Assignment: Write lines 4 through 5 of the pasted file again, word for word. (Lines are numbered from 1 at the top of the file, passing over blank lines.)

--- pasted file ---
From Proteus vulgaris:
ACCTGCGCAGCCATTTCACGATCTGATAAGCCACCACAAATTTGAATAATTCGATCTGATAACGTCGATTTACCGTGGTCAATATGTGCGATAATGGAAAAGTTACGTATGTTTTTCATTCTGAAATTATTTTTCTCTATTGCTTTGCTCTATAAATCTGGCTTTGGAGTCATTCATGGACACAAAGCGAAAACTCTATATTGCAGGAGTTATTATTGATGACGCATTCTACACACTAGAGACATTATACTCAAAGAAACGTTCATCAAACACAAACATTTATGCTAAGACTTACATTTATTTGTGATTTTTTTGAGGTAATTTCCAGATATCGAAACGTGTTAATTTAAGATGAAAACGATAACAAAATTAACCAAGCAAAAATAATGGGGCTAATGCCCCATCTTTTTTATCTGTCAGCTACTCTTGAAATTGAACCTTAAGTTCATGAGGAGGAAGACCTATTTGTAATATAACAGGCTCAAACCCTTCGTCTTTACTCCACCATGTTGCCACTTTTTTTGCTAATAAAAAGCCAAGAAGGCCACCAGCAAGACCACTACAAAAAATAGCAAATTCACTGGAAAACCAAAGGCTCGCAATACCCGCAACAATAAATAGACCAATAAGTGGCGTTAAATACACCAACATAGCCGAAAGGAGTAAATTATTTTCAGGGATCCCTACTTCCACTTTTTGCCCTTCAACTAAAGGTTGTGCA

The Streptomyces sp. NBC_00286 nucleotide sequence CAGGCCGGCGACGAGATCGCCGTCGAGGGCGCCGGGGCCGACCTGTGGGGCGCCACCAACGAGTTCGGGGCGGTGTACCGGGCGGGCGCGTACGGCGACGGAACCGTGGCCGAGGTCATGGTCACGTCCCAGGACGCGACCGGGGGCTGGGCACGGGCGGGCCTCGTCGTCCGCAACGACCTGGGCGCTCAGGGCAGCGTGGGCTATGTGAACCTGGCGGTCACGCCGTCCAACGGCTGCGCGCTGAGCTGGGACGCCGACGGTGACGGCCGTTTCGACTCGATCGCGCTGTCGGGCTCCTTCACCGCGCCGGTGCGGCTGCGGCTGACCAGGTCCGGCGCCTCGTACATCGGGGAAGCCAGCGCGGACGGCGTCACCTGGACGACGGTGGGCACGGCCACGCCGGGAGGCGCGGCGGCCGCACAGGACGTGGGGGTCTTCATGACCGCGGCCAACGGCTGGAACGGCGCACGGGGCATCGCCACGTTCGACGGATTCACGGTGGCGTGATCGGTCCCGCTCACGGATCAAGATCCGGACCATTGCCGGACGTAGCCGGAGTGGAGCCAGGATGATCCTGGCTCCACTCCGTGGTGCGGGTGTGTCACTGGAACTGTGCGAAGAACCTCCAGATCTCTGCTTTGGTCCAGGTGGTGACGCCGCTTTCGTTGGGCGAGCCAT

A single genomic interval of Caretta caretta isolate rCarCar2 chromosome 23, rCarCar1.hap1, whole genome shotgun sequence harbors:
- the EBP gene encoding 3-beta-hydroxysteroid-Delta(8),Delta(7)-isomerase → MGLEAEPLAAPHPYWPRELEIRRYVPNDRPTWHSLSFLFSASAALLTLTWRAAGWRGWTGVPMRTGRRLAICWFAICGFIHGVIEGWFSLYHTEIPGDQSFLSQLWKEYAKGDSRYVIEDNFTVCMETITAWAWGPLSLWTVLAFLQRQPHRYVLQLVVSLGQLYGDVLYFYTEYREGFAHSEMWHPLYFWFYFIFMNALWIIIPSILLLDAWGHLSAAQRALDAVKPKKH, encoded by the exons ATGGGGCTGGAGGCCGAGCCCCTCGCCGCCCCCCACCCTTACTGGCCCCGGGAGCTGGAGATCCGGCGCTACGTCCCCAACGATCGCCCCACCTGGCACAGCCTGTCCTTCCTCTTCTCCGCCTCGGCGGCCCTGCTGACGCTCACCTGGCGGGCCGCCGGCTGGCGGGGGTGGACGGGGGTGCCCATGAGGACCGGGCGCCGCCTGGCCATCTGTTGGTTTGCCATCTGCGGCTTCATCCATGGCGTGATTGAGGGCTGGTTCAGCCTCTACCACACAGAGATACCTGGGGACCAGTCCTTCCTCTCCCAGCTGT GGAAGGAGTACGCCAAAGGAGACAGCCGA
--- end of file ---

A single genomic interval of Caretta caretta isolate rCarCar2 chromosome 23, rCarCar1.hap1, whole genome shotgun sequence harbors:
- the EBP gene encoding 3-beta-hydroxysteroid-Delta(8),Delta(7)-isomerase → MGLEAEPLAAPHPYWPRELEIRRYVPNDRPTWHSLSFLFSASAALLTLTWRAAGWRGWTGVPMRTGRRLAICWFAICGFIHGVIEGWFSLYHTEIPGDQSFLSQLWKEYAKGDSRYVIEDNFTVCMETITAWAWGPLSLWTVLAFLQRQPHRYVLQLVVSLGQLYGDVLYFYTEYREGFAHSEMWHPLYFWFYFIFMNALWIIIPSILLLDAWGHLSAAQRALDAVKPKKH, encoded by the exons ATGGGGCTGGAGGCCGAGCCCCTCGCCGCCCCCCACCCTTACTGGCCCCGGGAGCTGGAGATCCGGCGCTACGTCCCCAACGATCGCCCCACCTGGCACAGCCTGTCCTTCCTCTTCTCCGCCTCGGCGGCCCTGCTGACGCTCACCTGGCGGGCCGCCGGCTGGCGGGGGTGGACGGGGGTGCCCATGAGGACCGGGCGCCGCCTGGCCATCTGTTGGTTTGCCATCTGCGGCTTCATCCATGGCGTGATTGAGGGCTGGTTCAGCCTCTACCACACAGAGATACCTGGGGACCAGTCCTTCCTCTCCCAGCTGT GGAAGGAGTACGCCAAAGGAGACAGCCGA